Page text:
On Thursday 11th February the country’s ski areas began announcing planned season opening dates from the start of the following week.
However it was announced on the 12th that the Trentino region is also to move up to the orange tier from Monday, the day ski areas would have been allowed to open there. So resorts including so resorts including Val di Fassa, San Pellegrino, San Martino di Castrozza and Val di Fiemme would remain closed along with ski areas in South Tyrol, also in the orange tier.
Late on Sunday 14th February, just before ski areas were due to reopen on the 15th, the Italian government announced a further extension to the closure of ski areas to at least March 5th.
On Tuesday 2nd March the Italian government announced ski areas would not be able to open until at least Easter, ruling out any opening this season for many.
Bormio and the Dolomiti Superski region were among Italian resorts t announce in the following days that they would not now be opening at all this season whatever the next decision in April was.
However on March 23rd Cervinia confirmed it would re-open in April if permitted to.
The situation continued through April with all centres remaining closed until after the end of the season for most. Some did re-open when finally permitted to after 22nd May 2021 however
Side note: Late on December 16th 2020 the Saslong lift company in Italy, which runs some of the lifts in Val Gardena including the famous World Cup race course about to be hosting it’s annual races, announced it won’t open this season (although the races were still held).
Bormio and the Dolomiti Superski region were among Italian resorts t announce in the following days that they would not now be opening at all this season whatever the next decision in April was. However on March 23rd Cervinia confirmed it would re-open in April if permitted to.The situation continued through April with all centres remaining closed until after the end of the season for most. Some did re-open when finally permitted to after 22nd May 2021 however. Side note: Late on December 16th 2020 the Saslong lift company in Italy, which runs some of the lifts in Val Gardena including the famous World Cup race course about to be hosting it’s annual races, announced it won’t open this season (although the races were still held).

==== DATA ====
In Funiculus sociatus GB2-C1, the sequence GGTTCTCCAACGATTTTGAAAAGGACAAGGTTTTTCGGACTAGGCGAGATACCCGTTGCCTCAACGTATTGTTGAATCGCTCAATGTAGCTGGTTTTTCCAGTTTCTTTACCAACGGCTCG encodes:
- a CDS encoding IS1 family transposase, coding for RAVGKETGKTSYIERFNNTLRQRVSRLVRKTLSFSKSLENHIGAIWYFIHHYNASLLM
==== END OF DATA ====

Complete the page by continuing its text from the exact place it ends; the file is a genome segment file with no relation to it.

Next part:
Italian Ski resort Operating In First 6 Months of Pandemic in 2020
Italy, one of the worst affected countries in Europe from the virus, had a strict lockdown for nearly two months, which was then progressively eased since May 4th allowing for an ever increasing amount of outdoor activity.
The Stelvio Summer Ski Centre in Italy, the country’s only remaining summer-only destination, reopened for Italian national team athletes at the start of June and then re-opened to all skiers and boarders from 13th June – it’s due to stay open to the end of October, all being well.
A second glacier area, Val Senales, opened on September 18th for its 2020-21 season. Besides the Italian squads, racing superstars Petra Vlhova from Slovakia and upcoming star Alice Robinson from New Zealand, were training at Stelvio back in June.
There were however reports of several virus cases in the Italian team based there in late June.
Access to a second summer ski area, accessed from Cervinia but located on the Swiss side of the border above Zermatt, re-opened with summer skiing from 20th June, earlier than previously hoped.
In an interesting twist from the pandemic prevention measures, there are different social distancing requirements on each side of the border – 1 metre (40 inches) in Italy but 1,5 meets (5 feet) in Switzerland.
However the resort reports all is fine with skiers sticking to the rules on each side. third Italian area that formerly operated through summer, Val Senales said on 5th May they were concerned there was “fake news” that they might re-open this spring/summer and said they definitely will not be and are prepping the area for their usual September season start.
Cortina d’Ampezzo said on May 7th they’ll offer free weekend ski breaks to health workers involved in the country’s battle with the pandemic.
***Updated 17 October, 2022 ***
The 21 – 22 Season in Japan
Mount Fuji received its first snowfall of the season in early September, 25 days earlier than average and 21 days earlier than 2021 …which some have optimistically interpreted as meaning it could be another deep snow season this winter.
Things did start to look promising through October with increasing snowfall; on the country’s slopes.
Japan’s Fujiyama Snow Resort YETI became the first in the country to open for the ski season on 20th October, as it has been most years in recent times.
More centres opened in early November using snow farming. Japan’s international borders remain closed as of the start of November however.
On 18th November, although borders currently remain closed to leisure travellers in Japan, Niseko has published as COVID travel advice page.
More centres opened through the month although only limited terrain. SnowJapan.com reported Furano delayed its plan to open on 20th November due to inadequate snow cover. Heavy snowfall began in the last week of November however and more resorts began opening.
At the same time though Japan tightened its border controls, which already excluded tourism visitors, in response to the omicron variant. December saw more positive signs with snow arriving and more centres open with case numbers low, however international borders remain closed.